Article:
Sketchbook Snapshot: Mystery Moth

One foggy morning, I found this moth on the back steps of the cabin where I stayed in June (at the UW Research Station in Grand Teton National Park).

I spent a fair bit of time with this one, like I do with nearly every moth I can get my hands on.

I sketched it from a couple of angles (right to left on the page). Each time, I aimed for increased precision with how I recorded the markings on both front and hind wings. I figured the placement of the spots and bars would be key for identifying it.

When I looked through the insect ID guides in the research station library, I could only find one on moths: Moths of Western North America by Jerry A. Powell and Paul A. Opler. It’s approximately 500 pages, a hardcover reference, not a field guide. There are 65 pages of color photos (roughly 25% of “each family, subfamily, and larger genus” are depicted). Using only those images, I couldn’t figure out what the moth was. The closest I could get was something in the family Noctuidae. Continue reading Sketchbook Snapshot: Mystery Moth

Sketchbook Snapshot: taking a closer look at winter vocabulary

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Though many a northerner might beg to differ with Robert Frost’s somewhat flippant statement – “You can’t get too much winter in the winter” – there is a truth to the poet’s words that became evident when I looked into winter vocabulary.

Wintry word origins

According to etymologyonline.com, the word winter likely derives from a combination of Proto-Germanic, Norse, Dutch, and Gaul words which meant “wet” or “white.” The word snow dates from circa 1300, shares linguistic roots with winter and was alternatively spelled “snew” until the 1700s. Continue reading Sketchbook Snapshot: taking a closer look at winter vocabulary

Sketchbook Snapshot: Lunch Biodiversity

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walnut, broccoli, carrot, radish, onion, swiss chard

First, a quick bit of context:

I’m curating the @IAmSciArt account on Twitter this week. And, a week dedicated to #sciart conversations with the friendly and creative folks of the interwebs strikes me as a fantastic way to kick off 2017.

So far today, we’ve discussed SciArt-related time management and habits, such as scheduling time to regularly sketch or explore a new media like relief printing or painting with Quink. And, since I recommended quick and informal sketching as a good way to maintain a daily sketching habit, I figured I’d sketch my lunch. Continue reading Sketchbook Snapshot: Lunch Biodiversity

“Drawn to Life” workshop: Register now to learn how to record the your life visually

 Drawn to Life

Hosted by the Choteau Community Art Studio

Saturday, May 3rd from 1-4:30 PM

$25/person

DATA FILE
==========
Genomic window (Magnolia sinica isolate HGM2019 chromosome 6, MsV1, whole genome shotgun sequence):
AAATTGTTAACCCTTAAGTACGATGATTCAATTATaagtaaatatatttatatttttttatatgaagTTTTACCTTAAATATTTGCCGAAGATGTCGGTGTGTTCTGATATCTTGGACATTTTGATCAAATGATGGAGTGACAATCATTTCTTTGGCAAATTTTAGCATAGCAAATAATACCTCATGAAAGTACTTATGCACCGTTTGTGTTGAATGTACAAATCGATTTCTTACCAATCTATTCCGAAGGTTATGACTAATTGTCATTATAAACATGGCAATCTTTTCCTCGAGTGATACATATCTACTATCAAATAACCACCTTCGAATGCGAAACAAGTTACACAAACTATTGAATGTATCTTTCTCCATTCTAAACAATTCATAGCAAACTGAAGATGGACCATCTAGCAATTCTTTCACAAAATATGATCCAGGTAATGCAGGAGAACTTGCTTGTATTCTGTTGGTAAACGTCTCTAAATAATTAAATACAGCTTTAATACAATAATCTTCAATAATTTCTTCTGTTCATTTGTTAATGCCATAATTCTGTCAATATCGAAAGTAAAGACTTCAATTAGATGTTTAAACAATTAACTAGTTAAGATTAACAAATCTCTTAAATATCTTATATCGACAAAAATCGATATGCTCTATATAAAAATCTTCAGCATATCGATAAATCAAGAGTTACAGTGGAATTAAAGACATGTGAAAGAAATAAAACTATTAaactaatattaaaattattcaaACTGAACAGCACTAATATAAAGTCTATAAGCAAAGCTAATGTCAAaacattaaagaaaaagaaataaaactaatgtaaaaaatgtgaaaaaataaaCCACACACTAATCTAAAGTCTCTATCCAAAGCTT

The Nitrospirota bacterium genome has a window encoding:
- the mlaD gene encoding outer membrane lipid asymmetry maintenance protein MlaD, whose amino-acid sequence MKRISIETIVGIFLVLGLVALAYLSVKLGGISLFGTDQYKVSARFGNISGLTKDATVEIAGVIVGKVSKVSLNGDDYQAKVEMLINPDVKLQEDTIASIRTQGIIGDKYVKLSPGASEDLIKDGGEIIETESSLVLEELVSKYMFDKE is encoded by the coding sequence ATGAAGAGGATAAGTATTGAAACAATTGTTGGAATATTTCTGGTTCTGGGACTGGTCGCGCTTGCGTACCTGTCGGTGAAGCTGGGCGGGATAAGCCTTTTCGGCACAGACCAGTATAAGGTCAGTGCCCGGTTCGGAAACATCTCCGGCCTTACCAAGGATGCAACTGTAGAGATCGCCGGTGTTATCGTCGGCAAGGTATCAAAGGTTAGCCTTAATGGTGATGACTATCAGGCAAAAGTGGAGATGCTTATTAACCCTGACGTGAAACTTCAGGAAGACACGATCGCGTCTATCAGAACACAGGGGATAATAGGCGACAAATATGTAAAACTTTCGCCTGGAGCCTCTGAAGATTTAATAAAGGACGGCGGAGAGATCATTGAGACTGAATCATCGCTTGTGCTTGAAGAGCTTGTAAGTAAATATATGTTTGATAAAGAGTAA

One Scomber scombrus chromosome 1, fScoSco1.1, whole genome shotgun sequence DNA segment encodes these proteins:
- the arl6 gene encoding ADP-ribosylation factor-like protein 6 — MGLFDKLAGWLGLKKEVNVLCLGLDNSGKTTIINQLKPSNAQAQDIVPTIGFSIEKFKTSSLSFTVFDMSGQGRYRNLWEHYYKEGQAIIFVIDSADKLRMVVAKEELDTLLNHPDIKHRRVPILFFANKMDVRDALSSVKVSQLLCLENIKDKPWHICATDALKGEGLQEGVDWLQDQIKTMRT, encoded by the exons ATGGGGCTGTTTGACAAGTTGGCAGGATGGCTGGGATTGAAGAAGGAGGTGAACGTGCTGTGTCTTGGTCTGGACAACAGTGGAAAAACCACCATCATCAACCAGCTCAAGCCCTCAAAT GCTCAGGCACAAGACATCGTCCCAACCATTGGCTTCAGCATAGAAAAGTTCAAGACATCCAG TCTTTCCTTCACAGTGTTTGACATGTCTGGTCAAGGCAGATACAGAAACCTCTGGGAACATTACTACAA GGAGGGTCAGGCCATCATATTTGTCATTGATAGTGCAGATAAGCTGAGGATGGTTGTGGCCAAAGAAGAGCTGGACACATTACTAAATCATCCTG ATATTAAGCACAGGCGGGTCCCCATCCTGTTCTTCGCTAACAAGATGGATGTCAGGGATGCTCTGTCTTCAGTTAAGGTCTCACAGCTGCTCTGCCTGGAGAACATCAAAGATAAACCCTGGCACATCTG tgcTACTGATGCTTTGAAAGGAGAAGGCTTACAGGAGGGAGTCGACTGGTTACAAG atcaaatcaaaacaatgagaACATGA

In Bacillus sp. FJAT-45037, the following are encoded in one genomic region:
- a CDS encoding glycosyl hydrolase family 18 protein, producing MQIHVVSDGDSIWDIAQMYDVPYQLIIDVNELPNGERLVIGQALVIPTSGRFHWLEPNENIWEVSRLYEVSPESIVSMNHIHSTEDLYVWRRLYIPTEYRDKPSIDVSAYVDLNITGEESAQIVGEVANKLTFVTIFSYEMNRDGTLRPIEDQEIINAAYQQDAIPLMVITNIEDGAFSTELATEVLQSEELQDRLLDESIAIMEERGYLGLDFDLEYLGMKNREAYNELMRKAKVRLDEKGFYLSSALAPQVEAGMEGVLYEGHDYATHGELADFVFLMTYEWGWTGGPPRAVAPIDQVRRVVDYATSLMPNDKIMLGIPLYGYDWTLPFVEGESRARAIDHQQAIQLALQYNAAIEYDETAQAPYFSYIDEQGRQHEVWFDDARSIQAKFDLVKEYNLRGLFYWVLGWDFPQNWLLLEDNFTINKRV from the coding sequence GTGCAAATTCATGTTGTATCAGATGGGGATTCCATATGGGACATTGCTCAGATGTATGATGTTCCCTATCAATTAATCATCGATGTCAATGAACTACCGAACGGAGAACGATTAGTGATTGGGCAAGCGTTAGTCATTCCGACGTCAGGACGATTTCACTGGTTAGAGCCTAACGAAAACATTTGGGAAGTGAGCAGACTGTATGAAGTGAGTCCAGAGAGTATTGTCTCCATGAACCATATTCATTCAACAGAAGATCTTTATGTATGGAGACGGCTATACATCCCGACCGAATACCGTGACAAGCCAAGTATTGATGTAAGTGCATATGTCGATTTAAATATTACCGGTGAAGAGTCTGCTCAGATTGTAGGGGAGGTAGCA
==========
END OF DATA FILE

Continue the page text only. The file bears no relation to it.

Sketching is not a domain exclusive to
the pros.
Without much training, it is still
possible to draw what 
you see in a way that informs and delights you.

Continue reading “Drawn to Life” workshop: Register now to learn how to record the your life visually

Pocket Guide: Sketching and Field Journal Basics

Bethann Garramon Merkle sketching in Grand Teton National Park

Now more than ever, you may want a sense of calm and rootedness.

Of small, simple moments of joy.

Of deep connection to place.

And, a parallel quietness of mind.

Go for it! Suspend time. Pause the do list in your head. Instead, focus closely on details in the natural world around you.

Sketching is a powerful way to direct your attention and create this sense of focus. If you’re not quite sure how to get started, this little pocket guide is for you!

This advance copy of the Pocket Guide to Sketching and Field Journal Basics gets you started with the fun, whacky techniques that professional artists use to warm up, move past the blank page, and channel observation into discovery and delight.

With your copy of the pocket guide as your companion, you can pursue your curiosity while calming your mind. If you sketch your observations regularly, you will begin to build a sense of place, whether you observe snails in a window flower box, weeds growing through cracks in the sidewalk, or migratory birds in a wilderness area.

While the materials in this pocket guide focus on science and nature, the sketching exercises and basic principles are equally useful if you want to sketch your garden, coffee cup, or next trip (when we can travel again!).

pay_what_you_canPay what you can!

With whatever amount* you are able to contribute, you can take yourself on a journey that will enhance your sense of place and help you find small delights close to home.

*Just adjust the quantity in the PayPal link to adjust the amount you contribute! 🙂

 

 

 

Now, keep reading to learn a bit more about how science and art have teamed up throughout the ages!


Continue reading Pocket Guide: Sketching and Field Journal Basics